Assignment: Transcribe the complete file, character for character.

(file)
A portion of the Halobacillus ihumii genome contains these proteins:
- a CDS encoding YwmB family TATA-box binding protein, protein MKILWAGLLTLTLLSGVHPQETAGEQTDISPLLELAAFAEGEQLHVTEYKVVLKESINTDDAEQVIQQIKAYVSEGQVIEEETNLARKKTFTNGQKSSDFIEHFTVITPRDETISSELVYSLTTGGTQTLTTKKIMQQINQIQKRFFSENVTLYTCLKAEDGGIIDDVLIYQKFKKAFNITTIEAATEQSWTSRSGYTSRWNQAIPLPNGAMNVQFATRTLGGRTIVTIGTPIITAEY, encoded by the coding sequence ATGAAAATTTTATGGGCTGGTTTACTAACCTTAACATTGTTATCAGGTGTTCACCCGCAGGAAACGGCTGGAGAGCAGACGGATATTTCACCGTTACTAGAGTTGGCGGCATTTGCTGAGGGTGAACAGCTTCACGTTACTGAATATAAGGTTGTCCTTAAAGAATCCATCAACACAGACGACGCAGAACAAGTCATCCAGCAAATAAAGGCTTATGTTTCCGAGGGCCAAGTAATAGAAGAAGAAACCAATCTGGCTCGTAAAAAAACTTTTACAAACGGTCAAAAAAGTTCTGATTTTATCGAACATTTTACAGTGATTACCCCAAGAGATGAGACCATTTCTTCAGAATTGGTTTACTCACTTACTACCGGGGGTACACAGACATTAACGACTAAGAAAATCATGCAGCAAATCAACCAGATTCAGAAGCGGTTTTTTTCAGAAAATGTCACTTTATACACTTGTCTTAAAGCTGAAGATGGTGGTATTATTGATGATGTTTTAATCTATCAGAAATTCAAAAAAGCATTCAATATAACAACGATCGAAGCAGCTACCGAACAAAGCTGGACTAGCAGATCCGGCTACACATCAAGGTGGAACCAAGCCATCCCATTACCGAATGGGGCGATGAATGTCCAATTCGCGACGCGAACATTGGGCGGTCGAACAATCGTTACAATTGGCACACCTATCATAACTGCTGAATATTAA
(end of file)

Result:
A portion of the Halobacillus ihumii genome contains these proteins:
- a CDS encoding YwmB family TATA-box binding protein, protein MKILWAGLLTLTLLSGVHPQETAGEQTDISPLLELAAFAEGEQLHVTEYKVVLKESINTDDAEQVIQQIKAYVSEGQVIEEETNLARKKTFTNGQKSSDFIEHFTVITPRDETISSELVYSLTTGGTQTLTTKKIMQQINQIQKRFFSENVTLYTCLKAEDGGIIDDVLIYQKFKKAFNITTIEAATEQSWTSRSGYTSRWNQAIPLPNGAMNVQFATRTLGGRTIVTIGTPIITAEY, encoded by the coding sequence ATGAAAATTTTATGGGCTGGTTTACTAACCTTAACATTGTTATCAGGTGTTCACCCGCAGGAAACGGCTGGAGAGCAGACGGATATTTCACCGTTACTAGAGTTGGCGGCATTTGCTGAGGGTGAACAGCTTCACGTTACTGAATATAAGGTTGTCCTTAAAGAATCCATCAACACAGACGACGCAGAACAAGTCATCCAGCAAATAAAGGCTTATGTTTCCGAGGGCCAAGTAATAGAAGAAGAAACCAATCTGGCTCGTAAAAAAACTTTTACAAACGGTCAAAAAAGTTCTGATTTTATCGAACATTTTACAGTGATTACCCCAAGAGATGAGACCATTTCTTCAGAATTGGTTTACTCACTTACTACCGGGGGTACACAGACATTAACGACTAAGAAAATCATGCAGCAAATCAACCAGATTCAGAAGCGGTTTTTTTCAGAAAATGTCACTTTATACACTTGTCTTAAAGCTGAAGATGGTGGTATTATTGATGATGTTTTAATCTATCAGAAATTCAAAAAAGCATTCAATATAACAACGATCGAAGCAGCTACCGAACAAAGCTGGACTAGCAGATCCGGCTACACATCAAGGTGGAACCAAGCCATCCCATTACCGAATGGGGCGATGAATGTCCAATTCGCGACGCGAACATTGGGCGGTCGAACAATCGTTACAATTGGCACACCTATCATAACTGCTGAATATTAA